On Aug. 1, businesses in the Rosemary District announced the formation of the Sarasota Design District, the latest attempt to revitalize a neighborhood that has long been the target of redevelopment efforts.
The Sarasota Design District is an association comprising more than 20 businesses. The idea, members say, is to establish the area as a one-stop destination for people interested in home design — from architecture to furnishing, and everything in between. The businesses involved include interior designers, home electronics stores, cabinetmakers and real estate developers, all of whom are concentrated within a small enclave of the Rosemary District.
Michael Bush, president of the Rosemary District Neighborhood Association and co-owner of the furniture store Home Resource, spearheaded the newly formed association. Bush had noticed a number of businesses with the same niche near his, but it was only within the past nine months that he began to detail the other design-related services in the area — the quantity of which surprised even him.
“You start to write down every name and every business entity, and you go, ‘Oh, my God — there’s a lot more here than I ever thought there was,’” Bush said.
For a man dedicated to — and invested in — the success of the Rosemary District, the Sarasota Design District is more than just an opportunity for like-minded businesses to use each other as a signal boost. By creating the Sarasota Design District, Bush and the other members hope to continue the revival of the Rosemary District, which residents and city officials alike have cited as a priority for nearly a decade.
Much of the Rosemary District’s reputation — as a haven for homeless people, as a crime hotbed, as a neighborhood with little activity — is overstated, members of the Design District said. They acknowledge some shortcomings, with caveats: The homeless population is noticeable, but it’s not a deterrent for business. The biggest problem, rather, is just the perception that a big problem exists.
By creating a new image for people to associate with the neighborhood, Bush said he hopes to eliminate those preconceptions.
“It hasn’t been a deterrent for us and for a lot of people, but it still scares people — ‘Why do I want to drive north of Fruitville?’” Bush said. “Creating this brand gives people a belief that there’s a lot more up here than just a couple of stores.”
Karen McKeiver, owner of the custom cabinetry store Cabinet Scapes, first moved her business to the Rosemary District three years ago. In that time, she said, she’s begun to notice growth in that regard. Her customers are undeterred by the location, and she said she hoped the formation of the Design District would help raise awareness of the day-to-day environment of the area.
“It’s very unintimidating to be here,” McKeiver said. “It has a very fresh feeling, a very creative vibe. All of the business owners who stretch this radius here love being here.”
The Sarasota Design District is just one of several attempts to kick-start the Rosemary District, a neighborhood residents say was poised to take off before the recession hit. With the economy recovering, those residents — and city leaders — hope now is the time for development to actually take place.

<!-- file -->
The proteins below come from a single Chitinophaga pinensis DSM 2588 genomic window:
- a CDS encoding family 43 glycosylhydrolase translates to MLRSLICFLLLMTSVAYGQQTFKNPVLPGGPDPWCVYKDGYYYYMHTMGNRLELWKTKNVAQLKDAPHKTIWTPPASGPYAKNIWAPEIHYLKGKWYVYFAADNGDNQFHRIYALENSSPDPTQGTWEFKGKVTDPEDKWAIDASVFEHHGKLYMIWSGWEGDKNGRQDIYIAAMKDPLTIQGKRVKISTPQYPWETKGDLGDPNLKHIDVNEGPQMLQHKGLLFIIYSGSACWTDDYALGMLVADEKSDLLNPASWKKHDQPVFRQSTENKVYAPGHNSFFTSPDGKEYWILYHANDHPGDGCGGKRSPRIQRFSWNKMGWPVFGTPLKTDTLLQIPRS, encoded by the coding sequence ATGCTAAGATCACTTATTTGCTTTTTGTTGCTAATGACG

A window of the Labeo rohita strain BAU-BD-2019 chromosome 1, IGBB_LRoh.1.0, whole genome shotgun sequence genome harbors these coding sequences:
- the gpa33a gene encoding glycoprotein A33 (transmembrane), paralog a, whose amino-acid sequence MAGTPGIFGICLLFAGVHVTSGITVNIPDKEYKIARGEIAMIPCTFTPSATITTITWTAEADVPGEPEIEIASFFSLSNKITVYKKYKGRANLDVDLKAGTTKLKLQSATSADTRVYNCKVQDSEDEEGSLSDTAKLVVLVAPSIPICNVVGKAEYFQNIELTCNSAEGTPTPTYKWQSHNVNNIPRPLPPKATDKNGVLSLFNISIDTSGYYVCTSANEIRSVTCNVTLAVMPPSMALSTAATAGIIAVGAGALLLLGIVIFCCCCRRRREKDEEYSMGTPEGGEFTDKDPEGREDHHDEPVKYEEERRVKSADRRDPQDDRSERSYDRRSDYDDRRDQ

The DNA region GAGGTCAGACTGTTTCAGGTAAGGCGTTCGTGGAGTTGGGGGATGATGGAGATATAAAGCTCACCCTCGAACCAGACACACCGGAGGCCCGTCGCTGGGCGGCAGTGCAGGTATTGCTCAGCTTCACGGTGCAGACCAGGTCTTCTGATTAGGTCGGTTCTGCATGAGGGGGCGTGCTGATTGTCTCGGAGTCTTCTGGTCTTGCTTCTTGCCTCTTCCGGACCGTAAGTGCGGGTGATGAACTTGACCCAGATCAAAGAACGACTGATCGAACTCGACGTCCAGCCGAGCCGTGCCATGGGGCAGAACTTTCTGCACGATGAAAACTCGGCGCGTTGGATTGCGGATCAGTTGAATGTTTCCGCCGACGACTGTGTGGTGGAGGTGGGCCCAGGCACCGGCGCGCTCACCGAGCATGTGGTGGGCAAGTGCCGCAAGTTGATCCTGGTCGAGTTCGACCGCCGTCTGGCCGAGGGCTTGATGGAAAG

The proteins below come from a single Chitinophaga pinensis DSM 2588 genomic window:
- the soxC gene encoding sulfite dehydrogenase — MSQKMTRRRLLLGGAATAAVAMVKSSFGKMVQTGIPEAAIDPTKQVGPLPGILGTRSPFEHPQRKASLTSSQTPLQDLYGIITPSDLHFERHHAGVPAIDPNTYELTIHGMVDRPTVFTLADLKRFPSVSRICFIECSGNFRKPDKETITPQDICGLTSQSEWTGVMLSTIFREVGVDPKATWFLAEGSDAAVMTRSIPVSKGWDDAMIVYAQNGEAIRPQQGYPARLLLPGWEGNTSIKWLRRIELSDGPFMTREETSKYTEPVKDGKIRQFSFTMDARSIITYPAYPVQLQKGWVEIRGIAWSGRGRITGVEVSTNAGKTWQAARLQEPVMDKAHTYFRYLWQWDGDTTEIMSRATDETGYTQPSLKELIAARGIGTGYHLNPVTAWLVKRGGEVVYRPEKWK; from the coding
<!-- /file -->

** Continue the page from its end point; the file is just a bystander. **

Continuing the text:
The proposed Rosemary Residential Overlay District would allow for higher density housing developments within the area, and a 450-unit apartment complex is already slated for the neighborhood if the overlay receives state approval. The city is also in the process of finalizing a development agreement for a public-private “catalyst project” on Boulevard of the Arts. If approved, the Rosemary Square project would include residential, retail and office space, with a focus on the fine arts — including a boutique theater.
Bush said he hoped the concurrent efforts to encourage growth would dovetail with the creation of the Design District, but the new branding could have a more immediate impact than the other developments.
“(The overlay district) creates more density; more density leads to more development in the Rosemary District,” Bush said. “In terms of that new influx of consumers that’s important, but we’re way ahead of that game. It’s time to create this brand and let it become a drawing card.”
The group is modeling itself after the Miami Design District, a neighborhood that was revitalized in the mid-’90s by home design stores before recently evolving into a hub for high-end retail fashion. When consultant Robert Gibbs presented a report on the Rosemary District’s capacity for retail growth at a City Commission meeting last month, he said the Rosemary District could use the Miami Design District as inspiration.
For Bush, who had not spoken with Gibbs, it was confirmation that he was on the right track.
“In our world, it just became a reinforcement that we’re onto a good thing,” Bush said.
The Design District has to tackle some procedural tasks — setting up a board of directors, creating a bank account, determining the exact boundaries — before it can approach anything more ambitious. Already, businesses say they’ve seen an uptick in referrals; before the group’s formation, Bush said, neighboring stores didn’t really talk with one another.
Once the Design District is solidified, there is hope a significant transformation will take place — not just for businesses, but for the neighborhood as a whole.
“I see the future of the Rosemary District as a destination, an absolute destination,” McKeiver said, before imagining a conversation reflective of the renovation the Design District hopes to achieve. “’Where do you want to go tonight? Let’s go to the Rosemary District.’ It’s all going to be here.”
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